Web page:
Background Therapeutic footwear is recommended in guidelines for the treatment of foot problems in patients with rheumatoid arthritis (RA) and commonly prescribed and frequently used, especially in patients with established RA, foot deformities or erosions in foot joints.
Objectives The objectives of this study were to summarize the effectiveness of therapeutic footwear on foot function, pain, physical functioning, health-related quality of life, adherence, adverse events and patient satisfaction in patients with RA.
Methods All randomized controlled trials, randomized controlled cross-over trials, (quasi-experimental) clinical trials, and uncontrolled studies investigating the effect of therapeutic footwear in patients with RA related foot problems were included. Therapeutic footwear consists of custom-made or ready-made shoes. A literature search was conducted in The Cochrane Central Registry for Controlled Trials (CENTRAL), PubMed, EMBASE and PEDro up to January 19, 2017. Selection and inclusion of articles, data extraction (using a standardized template) and assessment of methodological quality (using a checklist for between-group and within-group comparisons) was conducted by two independent reviewers. Quantitative data analyses was conducted, when quantitative data analysis was not possible qualitative data analysis was performed.
Results Thirteen studies were identified. In five studies, one of which was of high quality, between-group differences were reported. In twelve studies, of which two were of high quality, within-group differences were reported. Qualitative data-syntheses for the within-group differences of custom-made therapeutic footwear resulted in weak evidence for the reduction of foot pain and improvement of physical functioning. Quantitative data-analyses of the within-group differences of ready-made therapeutic footwear resulted in a medium to large effect for the reduction of foot pain (SMD -0.68, 95% CI -1.00 to -0.37; P=0.0001; 162 participants), and a small to medium effect for the improvement of physical functioning (SMD -0.32, 95% CI -0.62 to -0.02; P=0.04; 128 participants). Qualitative data-analyses of the between-group differences of ready-made therapeutic footwear resulted in inconclusive evidence for foot pain and physical functioning.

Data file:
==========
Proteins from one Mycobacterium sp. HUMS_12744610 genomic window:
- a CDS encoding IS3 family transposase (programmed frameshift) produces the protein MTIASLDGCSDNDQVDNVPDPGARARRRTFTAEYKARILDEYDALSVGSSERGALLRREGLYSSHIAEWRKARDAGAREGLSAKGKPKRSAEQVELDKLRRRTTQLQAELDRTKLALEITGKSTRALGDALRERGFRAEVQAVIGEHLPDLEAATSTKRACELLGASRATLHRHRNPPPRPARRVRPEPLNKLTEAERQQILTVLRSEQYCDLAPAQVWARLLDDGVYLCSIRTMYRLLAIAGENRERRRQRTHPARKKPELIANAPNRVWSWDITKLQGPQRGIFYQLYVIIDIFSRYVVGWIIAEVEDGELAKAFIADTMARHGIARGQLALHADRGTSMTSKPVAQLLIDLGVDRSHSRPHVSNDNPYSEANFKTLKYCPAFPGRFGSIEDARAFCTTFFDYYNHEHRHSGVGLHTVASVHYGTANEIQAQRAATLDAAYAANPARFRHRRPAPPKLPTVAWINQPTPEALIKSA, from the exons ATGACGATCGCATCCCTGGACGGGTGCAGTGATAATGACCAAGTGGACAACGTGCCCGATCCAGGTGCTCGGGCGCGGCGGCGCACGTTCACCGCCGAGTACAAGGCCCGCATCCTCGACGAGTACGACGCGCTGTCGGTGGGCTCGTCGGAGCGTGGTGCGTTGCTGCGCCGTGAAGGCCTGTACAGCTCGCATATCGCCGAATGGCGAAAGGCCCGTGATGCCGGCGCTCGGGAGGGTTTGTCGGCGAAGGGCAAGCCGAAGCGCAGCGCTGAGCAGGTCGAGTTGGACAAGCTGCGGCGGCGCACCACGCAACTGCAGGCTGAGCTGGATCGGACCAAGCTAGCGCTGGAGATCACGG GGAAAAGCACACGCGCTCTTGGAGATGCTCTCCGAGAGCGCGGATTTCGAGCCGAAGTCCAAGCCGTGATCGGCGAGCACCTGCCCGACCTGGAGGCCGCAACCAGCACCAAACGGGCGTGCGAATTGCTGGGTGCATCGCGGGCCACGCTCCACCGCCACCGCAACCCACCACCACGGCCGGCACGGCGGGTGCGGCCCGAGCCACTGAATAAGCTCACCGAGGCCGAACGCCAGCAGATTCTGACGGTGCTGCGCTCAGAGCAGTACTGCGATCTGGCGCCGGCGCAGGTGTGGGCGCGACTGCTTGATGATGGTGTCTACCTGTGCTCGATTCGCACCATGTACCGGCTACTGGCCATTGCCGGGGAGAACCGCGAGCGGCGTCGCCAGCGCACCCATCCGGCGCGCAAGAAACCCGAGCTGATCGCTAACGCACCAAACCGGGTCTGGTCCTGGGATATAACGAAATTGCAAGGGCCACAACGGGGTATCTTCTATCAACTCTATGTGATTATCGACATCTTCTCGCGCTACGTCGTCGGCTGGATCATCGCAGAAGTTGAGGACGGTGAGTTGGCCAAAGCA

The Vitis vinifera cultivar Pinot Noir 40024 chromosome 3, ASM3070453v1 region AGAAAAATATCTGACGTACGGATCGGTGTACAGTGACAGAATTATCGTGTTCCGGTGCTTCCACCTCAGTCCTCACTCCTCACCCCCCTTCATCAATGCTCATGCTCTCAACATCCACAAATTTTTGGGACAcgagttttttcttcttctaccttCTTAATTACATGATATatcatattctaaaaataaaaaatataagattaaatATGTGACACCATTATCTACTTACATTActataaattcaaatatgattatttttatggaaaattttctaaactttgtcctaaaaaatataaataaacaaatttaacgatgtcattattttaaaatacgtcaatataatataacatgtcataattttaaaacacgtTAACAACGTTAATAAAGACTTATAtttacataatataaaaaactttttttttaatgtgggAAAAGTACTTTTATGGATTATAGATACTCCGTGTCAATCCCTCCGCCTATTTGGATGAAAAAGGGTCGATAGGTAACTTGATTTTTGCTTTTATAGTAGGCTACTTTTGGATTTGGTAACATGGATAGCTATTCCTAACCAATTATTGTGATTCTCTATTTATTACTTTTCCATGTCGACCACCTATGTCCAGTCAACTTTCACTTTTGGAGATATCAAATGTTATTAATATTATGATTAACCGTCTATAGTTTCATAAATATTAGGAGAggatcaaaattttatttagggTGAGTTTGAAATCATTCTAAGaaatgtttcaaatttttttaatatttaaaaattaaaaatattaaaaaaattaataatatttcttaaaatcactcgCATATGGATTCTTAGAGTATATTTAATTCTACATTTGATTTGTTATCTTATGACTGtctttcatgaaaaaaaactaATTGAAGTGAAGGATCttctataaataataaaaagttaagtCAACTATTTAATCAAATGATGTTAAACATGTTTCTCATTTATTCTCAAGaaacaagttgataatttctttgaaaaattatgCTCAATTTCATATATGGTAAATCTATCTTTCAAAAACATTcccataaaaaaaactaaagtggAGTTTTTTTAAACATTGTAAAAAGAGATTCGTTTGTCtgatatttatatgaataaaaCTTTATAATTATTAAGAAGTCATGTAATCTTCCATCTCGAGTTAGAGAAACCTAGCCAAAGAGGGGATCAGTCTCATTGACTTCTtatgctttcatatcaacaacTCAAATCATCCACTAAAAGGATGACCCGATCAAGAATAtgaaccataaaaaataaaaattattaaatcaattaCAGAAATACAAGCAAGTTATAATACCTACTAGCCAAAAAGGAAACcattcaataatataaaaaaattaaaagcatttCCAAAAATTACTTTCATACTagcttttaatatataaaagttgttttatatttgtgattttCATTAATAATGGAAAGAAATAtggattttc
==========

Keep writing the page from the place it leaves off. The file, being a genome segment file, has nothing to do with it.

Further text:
Conclusions In within-group designs, there is weak evidence for the reduction of foot pain and improvement of physical functioning after wearing custom-made therapeutic footwear. Furthermore, in within-group designs there is a medium to large effect of ready-made therapeutic footwear on the reduction of foot pain, and a small to medium effect on the improvement of physical function. Controlled, between-group designs resulted in inconclusive evidence. A definite RCT is necessary to investigate the between-group effectiveness of therapeutic footwear in patients with RA.
Disclosure of Interest None declared